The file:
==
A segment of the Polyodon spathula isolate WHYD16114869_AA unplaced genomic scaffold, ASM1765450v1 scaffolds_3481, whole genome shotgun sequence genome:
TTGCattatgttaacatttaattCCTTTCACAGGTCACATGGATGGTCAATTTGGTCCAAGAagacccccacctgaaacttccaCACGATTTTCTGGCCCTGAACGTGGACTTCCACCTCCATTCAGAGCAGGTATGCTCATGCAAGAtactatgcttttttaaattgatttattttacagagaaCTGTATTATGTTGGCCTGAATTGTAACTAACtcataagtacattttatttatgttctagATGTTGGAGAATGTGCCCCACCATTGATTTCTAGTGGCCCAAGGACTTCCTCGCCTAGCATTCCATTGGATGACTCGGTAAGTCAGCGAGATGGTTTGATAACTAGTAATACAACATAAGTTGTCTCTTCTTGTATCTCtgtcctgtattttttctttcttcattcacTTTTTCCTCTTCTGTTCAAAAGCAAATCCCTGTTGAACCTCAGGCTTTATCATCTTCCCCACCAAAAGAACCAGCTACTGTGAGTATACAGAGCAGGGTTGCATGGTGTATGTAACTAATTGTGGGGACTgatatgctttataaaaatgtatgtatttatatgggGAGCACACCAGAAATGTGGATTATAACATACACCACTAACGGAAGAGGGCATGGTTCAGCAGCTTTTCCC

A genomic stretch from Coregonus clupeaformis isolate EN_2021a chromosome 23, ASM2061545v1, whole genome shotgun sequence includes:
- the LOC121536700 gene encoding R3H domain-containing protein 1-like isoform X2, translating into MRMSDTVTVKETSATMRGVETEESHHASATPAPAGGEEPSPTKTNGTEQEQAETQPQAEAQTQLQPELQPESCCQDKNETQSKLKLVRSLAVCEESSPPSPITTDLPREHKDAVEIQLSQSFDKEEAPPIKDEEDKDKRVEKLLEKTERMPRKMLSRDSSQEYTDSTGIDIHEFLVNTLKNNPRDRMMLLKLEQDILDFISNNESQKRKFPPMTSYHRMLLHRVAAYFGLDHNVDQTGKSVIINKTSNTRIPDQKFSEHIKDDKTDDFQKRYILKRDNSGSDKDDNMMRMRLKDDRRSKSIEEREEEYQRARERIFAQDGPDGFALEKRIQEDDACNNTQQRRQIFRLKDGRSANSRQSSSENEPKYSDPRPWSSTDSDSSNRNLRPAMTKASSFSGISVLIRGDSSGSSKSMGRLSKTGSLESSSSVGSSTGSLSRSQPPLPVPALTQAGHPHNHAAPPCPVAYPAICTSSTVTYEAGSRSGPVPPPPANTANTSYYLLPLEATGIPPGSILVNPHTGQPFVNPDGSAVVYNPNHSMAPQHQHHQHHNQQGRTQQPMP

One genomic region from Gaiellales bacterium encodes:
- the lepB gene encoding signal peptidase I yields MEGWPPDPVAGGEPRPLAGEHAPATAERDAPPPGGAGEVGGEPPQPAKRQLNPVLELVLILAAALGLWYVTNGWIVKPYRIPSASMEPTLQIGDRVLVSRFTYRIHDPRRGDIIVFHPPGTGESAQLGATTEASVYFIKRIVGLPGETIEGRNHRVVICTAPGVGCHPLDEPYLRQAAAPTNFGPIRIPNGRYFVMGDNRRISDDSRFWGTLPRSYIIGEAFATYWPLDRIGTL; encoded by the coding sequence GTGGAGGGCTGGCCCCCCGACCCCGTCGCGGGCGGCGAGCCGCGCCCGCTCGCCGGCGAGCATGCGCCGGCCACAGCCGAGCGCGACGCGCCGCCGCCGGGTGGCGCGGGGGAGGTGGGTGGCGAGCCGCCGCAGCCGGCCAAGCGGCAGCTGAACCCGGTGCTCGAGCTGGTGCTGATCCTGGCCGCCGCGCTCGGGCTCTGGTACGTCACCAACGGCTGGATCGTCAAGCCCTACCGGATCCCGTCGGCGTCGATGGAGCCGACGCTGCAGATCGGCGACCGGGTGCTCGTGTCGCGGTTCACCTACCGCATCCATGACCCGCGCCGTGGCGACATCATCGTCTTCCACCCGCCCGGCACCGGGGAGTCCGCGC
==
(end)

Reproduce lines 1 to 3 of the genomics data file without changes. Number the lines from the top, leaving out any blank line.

A segment of the Polyodon spathula isolate WHYD16114869_AA unplaced genomic scaffold, ASM1765450v1 scaffolds_3481, whole genome shotgun sequence genome:
TTGCattatgttaacatttaattCCTTTCACAGGTCACATGGATGGTCAATTTGGTCCAAGAagacccccacctgaaacttccaCACGATTTTCTGGCCCTGAACGTGGACTTCCACCTCCATTCAGAGCAGGTATGCTCATGCAAGAtactatgcttttttaaattgatttattttacagagaaCTGTATTATGTTGGCCTGAATTGTAACTAACtcataagtacattttatttatgttctagATGTTGGAGAATGTGCCCCACCATTGATTTCTAGTGGCCCAAGGACTTCCTCGCCTAGCATTCCATTGGATGACTCGGTAAGTCAGCGAGATGGTTTGATAACTAGTAATACAACATAAGTTGTCTCTTCTTGTATCTCtgtcctgtattttttctttcttcattcacTTTTTCCTCTTCTGTTCAAAAGCAAATCCCTGTTGAACCTCAGGCTTTATCATCTTCCCCACCAAAAGAACCAGCTACTGTGAGTATACAGAGCAGGGTTGCATGGTGTATGTAACTAATTGTGGGGACTgatatgctttataaaaatgtatgtatttatatgggGAGCACACCAGAAATGTGGATTATAACATACACCACTAACGGAAGAGGGCATGGTTCAGCAGCTTTTCCC

A genomic stretch from Coregonus clupeaformis isolate EN_2021a chromosome 23, ASM2061545v1, whole genome shotgun sequence includes: